Lifelong Learners (L3) would participate in learning opportunities provided by the multitude of sources now available. Companies, universities, independents and others would then enter the newly acquired skills data to the blockchain record. The learner would use their, always updated BVCV to present their value to potential employers. Employers would be able to seek out hyper specific skills sets as well be able to trust the professional record of potential candidates. Employers would contribute performance data, not unlike the ratings and feedback provided on the various freelance sites or the endorsements on LinkedIn or back channel rating sites like The Funded or RateMyProfessor and Glassdoor. All of this becomes part of the living BVCV record.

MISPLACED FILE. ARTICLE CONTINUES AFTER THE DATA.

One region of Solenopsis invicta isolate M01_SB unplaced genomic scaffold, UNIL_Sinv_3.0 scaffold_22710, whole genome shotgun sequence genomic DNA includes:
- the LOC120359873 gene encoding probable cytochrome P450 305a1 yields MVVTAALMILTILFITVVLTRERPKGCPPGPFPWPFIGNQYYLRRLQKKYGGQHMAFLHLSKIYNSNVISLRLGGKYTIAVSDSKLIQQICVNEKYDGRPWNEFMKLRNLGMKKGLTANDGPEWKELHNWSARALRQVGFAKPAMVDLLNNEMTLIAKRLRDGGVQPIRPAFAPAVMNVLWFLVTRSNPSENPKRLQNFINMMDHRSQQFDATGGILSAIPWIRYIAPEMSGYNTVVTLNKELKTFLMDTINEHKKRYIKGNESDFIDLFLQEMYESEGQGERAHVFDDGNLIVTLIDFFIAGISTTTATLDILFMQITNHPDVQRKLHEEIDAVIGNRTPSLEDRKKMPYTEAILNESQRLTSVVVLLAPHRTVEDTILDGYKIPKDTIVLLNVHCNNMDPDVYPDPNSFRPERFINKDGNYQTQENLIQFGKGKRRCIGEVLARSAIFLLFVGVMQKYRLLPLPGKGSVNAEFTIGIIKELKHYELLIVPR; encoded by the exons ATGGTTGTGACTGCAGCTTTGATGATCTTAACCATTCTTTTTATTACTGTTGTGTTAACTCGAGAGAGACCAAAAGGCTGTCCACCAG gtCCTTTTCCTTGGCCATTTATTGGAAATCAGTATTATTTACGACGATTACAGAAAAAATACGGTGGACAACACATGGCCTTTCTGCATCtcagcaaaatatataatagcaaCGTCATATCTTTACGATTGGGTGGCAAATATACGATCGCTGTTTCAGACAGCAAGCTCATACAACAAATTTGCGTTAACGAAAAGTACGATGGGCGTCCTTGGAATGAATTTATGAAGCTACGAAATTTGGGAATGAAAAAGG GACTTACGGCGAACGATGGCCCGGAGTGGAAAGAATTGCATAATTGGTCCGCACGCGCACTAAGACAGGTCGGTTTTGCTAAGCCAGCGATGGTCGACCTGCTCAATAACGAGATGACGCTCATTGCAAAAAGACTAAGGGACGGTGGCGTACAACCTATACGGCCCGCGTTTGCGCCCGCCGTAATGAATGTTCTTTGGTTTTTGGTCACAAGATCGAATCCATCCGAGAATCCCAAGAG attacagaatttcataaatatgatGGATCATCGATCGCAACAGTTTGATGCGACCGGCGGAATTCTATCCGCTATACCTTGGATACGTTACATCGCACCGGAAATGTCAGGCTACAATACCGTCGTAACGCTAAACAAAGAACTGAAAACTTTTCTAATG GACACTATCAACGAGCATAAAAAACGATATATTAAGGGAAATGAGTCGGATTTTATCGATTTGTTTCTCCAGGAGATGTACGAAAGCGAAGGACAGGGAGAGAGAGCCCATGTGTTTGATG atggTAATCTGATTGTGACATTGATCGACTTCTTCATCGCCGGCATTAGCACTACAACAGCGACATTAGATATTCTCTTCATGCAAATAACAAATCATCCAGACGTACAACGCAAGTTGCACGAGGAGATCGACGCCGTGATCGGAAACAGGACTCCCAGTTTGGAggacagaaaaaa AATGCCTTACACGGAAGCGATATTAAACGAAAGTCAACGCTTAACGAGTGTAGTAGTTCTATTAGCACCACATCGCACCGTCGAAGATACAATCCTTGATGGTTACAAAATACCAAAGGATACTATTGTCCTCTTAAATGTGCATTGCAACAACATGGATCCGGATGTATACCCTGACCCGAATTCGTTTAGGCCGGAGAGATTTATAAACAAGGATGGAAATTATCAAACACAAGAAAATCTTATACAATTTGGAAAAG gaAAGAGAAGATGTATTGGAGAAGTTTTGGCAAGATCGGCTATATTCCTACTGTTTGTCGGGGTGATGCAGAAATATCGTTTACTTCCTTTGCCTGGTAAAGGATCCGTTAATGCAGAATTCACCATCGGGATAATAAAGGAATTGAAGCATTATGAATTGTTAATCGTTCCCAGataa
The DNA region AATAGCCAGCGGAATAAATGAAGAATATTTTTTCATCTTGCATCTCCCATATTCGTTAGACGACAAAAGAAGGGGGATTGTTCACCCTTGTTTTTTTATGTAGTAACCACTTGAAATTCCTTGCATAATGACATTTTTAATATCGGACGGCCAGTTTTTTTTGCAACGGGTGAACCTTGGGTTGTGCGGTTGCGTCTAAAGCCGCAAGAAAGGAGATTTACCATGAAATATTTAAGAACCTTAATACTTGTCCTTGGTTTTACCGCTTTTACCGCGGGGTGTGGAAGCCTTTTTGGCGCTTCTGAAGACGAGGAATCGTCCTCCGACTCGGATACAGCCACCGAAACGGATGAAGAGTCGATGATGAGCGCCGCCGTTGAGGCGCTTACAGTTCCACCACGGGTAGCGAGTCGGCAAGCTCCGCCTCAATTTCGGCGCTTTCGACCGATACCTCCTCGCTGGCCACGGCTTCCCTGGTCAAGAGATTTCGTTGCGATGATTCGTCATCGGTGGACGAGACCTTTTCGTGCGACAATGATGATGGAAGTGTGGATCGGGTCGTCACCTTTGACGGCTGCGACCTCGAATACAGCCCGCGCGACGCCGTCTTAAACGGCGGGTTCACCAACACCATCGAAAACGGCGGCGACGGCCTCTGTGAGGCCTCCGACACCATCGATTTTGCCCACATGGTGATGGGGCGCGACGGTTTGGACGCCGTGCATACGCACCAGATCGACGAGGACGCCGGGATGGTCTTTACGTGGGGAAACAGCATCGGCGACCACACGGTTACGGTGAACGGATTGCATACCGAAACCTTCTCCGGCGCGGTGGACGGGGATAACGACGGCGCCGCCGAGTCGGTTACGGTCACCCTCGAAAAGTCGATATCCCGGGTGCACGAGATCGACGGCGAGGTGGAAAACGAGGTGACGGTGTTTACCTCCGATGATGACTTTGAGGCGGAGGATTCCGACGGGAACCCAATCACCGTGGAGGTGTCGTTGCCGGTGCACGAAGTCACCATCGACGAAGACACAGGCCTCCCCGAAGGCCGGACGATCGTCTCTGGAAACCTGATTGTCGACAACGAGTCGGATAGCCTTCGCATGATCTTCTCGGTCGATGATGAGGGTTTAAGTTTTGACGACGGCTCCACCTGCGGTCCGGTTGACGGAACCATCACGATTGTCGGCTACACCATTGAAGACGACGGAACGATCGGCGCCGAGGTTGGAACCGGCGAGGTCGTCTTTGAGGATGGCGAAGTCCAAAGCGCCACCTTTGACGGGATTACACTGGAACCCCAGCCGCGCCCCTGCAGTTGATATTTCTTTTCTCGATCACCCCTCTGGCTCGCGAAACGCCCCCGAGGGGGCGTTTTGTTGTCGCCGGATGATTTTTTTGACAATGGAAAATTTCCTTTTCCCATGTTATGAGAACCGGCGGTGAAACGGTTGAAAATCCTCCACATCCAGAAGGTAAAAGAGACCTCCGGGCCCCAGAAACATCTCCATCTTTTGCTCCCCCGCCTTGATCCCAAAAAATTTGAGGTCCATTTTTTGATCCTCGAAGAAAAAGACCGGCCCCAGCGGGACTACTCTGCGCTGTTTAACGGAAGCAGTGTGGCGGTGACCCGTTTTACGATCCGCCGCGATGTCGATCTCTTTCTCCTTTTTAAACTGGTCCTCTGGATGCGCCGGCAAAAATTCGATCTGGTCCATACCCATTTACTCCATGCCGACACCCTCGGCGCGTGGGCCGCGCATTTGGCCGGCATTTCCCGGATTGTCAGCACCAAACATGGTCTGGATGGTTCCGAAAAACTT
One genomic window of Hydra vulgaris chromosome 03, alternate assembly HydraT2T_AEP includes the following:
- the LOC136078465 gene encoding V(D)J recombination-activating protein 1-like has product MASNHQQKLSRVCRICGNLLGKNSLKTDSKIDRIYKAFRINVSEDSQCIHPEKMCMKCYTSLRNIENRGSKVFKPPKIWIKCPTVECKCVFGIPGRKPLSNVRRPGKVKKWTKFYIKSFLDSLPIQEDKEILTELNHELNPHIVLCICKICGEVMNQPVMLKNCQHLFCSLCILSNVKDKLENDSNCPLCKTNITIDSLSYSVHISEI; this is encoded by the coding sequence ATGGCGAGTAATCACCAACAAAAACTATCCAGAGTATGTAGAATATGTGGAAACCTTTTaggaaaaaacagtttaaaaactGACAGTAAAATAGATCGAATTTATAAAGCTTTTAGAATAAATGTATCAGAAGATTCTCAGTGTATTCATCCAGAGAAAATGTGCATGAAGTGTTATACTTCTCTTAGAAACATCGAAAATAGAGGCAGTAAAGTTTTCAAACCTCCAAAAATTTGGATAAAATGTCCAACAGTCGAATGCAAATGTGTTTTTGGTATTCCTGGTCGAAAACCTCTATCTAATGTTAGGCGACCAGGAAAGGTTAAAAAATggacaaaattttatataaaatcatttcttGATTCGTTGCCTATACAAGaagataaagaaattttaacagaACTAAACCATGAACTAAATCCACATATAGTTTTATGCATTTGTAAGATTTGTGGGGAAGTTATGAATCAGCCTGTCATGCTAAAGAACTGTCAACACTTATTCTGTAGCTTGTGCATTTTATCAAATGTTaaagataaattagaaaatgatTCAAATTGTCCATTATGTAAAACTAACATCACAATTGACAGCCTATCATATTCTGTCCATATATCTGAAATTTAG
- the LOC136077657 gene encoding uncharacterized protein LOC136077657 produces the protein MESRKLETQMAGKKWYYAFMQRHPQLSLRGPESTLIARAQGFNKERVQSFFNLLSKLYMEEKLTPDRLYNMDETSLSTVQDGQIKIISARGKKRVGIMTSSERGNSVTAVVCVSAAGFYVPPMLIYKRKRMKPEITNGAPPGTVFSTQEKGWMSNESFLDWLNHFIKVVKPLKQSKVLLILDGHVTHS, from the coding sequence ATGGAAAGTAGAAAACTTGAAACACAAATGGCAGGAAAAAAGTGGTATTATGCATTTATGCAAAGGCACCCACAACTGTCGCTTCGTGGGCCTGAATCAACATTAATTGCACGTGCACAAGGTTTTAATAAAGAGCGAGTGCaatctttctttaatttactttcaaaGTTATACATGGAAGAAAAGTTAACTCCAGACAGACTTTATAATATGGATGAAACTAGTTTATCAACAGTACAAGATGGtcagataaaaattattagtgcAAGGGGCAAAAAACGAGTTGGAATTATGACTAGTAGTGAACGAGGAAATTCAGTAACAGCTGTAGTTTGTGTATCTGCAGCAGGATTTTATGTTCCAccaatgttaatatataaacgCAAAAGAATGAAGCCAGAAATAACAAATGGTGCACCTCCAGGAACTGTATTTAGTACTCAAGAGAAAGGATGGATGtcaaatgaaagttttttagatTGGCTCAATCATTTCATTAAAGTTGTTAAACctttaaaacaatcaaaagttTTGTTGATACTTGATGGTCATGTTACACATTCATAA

In addition to the value of the transparency and trustworthiness offered to employers the BVCV also also motivates L3 ‘s. The onus of upskilling individuals moves from corporations to the individuals themselves in the gig economy. Because the path between upskilling and monetization is clearer learners are better able to see how an investment in upskilling themselves makes sense. Helping L3’s see what skills are in highest demand in a marketplace could also assist on this front.

So what is stopping us?

  • Understanding and acceptance – Blockchain is new to many. Many only know it through the bitcoin or other cryptocurrency application. L&D, recruiters, employers and learners must gain an understanding of the technology and its underlying security. It is only with this understanding will the required stakeholders adopt this as the path forward.